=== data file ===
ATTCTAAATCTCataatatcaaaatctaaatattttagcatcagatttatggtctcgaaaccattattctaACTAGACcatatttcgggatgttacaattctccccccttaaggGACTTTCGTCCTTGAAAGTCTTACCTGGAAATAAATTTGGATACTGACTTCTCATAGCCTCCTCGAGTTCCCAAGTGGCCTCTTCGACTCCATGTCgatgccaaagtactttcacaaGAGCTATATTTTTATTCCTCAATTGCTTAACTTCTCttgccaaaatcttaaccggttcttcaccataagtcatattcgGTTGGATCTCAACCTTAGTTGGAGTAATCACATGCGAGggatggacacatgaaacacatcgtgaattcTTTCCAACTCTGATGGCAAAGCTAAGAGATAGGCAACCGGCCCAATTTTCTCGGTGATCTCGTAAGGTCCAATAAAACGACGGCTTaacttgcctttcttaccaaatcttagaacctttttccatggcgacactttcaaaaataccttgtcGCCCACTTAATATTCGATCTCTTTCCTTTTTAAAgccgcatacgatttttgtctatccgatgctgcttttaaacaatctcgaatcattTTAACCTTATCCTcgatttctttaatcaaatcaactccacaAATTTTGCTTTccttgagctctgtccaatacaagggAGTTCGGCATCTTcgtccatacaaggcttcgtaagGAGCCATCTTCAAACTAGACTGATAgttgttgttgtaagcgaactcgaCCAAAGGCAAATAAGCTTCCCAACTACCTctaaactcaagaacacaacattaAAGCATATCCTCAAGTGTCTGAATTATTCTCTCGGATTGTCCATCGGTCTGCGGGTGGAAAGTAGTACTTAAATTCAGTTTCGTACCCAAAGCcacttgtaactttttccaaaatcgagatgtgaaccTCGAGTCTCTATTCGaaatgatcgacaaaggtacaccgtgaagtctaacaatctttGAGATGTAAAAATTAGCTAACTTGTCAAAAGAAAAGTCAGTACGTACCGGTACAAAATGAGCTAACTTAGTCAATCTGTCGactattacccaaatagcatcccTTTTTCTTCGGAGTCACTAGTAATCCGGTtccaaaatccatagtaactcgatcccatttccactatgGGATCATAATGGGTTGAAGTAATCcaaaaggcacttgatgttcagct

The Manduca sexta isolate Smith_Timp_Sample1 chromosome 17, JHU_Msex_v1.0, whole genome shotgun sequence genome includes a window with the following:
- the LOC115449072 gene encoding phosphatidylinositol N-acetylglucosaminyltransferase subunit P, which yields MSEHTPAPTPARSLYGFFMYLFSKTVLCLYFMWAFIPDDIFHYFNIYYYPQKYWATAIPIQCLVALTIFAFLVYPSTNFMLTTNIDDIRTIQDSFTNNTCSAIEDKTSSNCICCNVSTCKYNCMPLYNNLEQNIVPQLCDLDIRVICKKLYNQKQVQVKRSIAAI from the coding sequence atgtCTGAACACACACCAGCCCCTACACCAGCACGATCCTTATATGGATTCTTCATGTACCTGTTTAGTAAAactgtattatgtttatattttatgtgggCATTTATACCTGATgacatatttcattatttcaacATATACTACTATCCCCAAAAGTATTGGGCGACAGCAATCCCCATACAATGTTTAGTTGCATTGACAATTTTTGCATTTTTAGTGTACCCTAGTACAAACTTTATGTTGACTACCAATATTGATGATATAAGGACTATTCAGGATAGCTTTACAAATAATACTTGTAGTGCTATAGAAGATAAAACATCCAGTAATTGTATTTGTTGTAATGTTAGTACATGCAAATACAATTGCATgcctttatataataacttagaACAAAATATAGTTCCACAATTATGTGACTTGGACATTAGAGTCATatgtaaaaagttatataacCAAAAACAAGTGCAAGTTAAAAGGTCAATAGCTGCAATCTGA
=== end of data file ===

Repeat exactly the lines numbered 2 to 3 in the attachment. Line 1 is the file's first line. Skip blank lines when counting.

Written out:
The Manduca sexta isolate Smith_Timp_Sample1 chromosome 17, JHU_Msex_v1.0, whole genome shotgun sequence genome includes a window with the following:
- the LOC115449072 gene encoding phosphatidylinositol N-acetylglucosaminyltransferase subunit P, which yields MSEHTPAPTPARSLYGFFMYLFSKTVLCLYFMWAFIPDDIFHYFNIYYYPQKYWATAIPIQCLVALTIFAFLVYPSTNFMLTTNIDDIRTIQDSFTNNTCSAIEDKTSSNCICCNVSTCKYNCMPLYNNLEQNIVPQLCDLDIRVICKKLYNQKQVQVKRSIAAI from the coding sequence atgtCTGAACACACACCAGCCCCTACACCAGCACGATCCTTATATGGATTCTTCATGTACCTGTTTAGTAAAactgtattatgtttatattttatgtgggCATTTATACCTGATgacatatttcattatttcaacATATACTACTATCCCCAAAAGTATTGGGCGACAGCAATCCCCATACAATGTTTAGTTGCATTGACAATTTTTGCATTTTTAGTGTACCCTAGTACAAACTTTATGTTGACTACCAATATTGATGATATAAGGACTATTCAGGATAGCTTTACAAATAATACTTGTAGTGCTATAGAAGATAAAACATCCAGTAATTGTATTTGTTGTAATGTTAGTACATGCAAATACAATTGCATgcctttatataataacttagaACAAAATATAGTTCCACAATTATGTGACTTGGACATTAGAGTCATatgtaaaaagttatataacCAAAAACAAGTGCAAGTTAAAAGGTCAATAGCTGCAATCTGA